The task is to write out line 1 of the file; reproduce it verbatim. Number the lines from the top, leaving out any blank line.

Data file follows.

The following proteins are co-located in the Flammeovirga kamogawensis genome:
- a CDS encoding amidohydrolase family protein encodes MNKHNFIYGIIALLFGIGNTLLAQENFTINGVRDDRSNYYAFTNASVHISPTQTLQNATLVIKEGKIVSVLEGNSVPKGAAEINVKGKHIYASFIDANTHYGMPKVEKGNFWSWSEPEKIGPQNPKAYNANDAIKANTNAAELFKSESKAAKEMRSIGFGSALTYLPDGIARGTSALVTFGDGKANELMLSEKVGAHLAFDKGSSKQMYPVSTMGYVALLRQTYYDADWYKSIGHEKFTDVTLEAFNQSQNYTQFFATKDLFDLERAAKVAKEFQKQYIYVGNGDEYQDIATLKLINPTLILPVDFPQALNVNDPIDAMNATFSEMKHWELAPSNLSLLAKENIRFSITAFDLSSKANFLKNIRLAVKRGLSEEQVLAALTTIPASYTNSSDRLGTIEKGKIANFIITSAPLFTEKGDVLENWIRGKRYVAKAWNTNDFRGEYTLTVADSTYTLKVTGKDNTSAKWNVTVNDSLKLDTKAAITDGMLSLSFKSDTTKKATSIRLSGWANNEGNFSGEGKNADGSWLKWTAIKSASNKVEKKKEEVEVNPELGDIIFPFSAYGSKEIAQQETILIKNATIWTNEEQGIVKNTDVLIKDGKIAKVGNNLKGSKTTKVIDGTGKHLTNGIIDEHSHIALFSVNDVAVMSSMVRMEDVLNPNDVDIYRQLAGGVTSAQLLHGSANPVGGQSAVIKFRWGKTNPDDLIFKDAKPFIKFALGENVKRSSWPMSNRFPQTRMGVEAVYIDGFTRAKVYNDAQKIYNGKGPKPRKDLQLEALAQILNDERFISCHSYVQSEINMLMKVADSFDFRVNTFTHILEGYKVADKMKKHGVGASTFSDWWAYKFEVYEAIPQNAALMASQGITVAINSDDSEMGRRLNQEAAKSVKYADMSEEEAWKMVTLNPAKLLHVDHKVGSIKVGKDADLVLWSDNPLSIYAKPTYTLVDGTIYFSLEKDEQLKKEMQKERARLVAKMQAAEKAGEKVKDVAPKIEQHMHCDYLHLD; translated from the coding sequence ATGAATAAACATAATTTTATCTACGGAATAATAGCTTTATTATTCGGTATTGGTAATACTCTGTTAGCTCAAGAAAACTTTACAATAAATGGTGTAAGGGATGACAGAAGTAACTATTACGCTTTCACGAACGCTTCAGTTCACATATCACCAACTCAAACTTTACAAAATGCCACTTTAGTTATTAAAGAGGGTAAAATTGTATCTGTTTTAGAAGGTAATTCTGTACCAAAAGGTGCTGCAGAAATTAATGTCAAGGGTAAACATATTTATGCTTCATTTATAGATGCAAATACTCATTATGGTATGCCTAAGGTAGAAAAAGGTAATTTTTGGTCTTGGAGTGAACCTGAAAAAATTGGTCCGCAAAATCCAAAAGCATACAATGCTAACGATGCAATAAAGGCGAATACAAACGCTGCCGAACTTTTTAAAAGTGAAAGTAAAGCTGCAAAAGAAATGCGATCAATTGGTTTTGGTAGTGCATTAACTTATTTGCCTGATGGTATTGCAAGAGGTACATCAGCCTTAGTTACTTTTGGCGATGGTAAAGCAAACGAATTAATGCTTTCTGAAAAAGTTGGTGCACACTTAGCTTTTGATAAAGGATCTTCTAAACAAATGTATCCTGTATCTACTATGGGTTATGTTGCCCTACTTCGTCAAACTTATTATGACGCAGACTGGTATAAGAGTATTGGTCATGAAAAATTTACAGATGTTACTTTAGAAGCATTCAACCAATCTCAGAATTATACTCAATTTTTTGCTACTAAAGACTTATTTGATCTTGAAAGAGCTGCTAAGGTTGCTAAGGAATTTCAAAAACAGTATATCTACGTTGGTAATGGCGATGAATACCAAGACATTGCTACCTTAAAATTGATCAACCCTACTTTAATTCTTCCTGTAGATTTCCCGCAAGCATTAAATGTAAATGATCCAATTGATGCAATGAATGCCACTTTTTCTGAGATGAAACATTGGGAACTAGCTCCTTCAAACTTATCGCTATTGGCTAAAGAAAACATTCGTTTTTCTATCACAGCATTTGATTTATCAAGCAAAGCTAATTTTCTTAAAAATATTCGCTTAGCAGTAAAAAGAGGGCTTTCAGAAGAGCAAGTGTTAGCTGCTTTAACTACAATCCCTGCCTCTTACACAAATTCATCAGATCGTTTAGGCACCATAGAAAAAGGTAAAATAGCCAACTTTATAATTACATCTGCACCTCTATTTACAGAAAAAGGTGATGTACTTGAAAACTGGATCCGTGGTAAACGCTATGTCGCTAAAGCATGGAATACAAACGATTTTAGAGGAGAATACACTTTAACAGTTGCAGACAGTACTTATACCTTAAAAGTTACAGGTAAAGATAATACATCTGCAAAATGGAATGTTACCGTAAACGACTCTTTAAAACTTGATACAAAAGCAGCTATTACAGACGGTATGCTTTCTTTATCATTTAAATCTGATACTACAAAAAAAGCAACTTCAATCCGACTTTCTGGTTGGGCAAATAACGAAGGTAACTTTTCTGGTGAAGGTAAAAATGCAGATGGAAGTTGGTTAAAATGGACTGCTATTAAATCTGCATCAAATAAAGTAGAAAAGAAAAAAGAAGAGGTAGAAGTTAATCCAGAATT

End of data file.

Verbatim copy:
The following proteins are co-located in the Flammeovirga kamogawensis genome: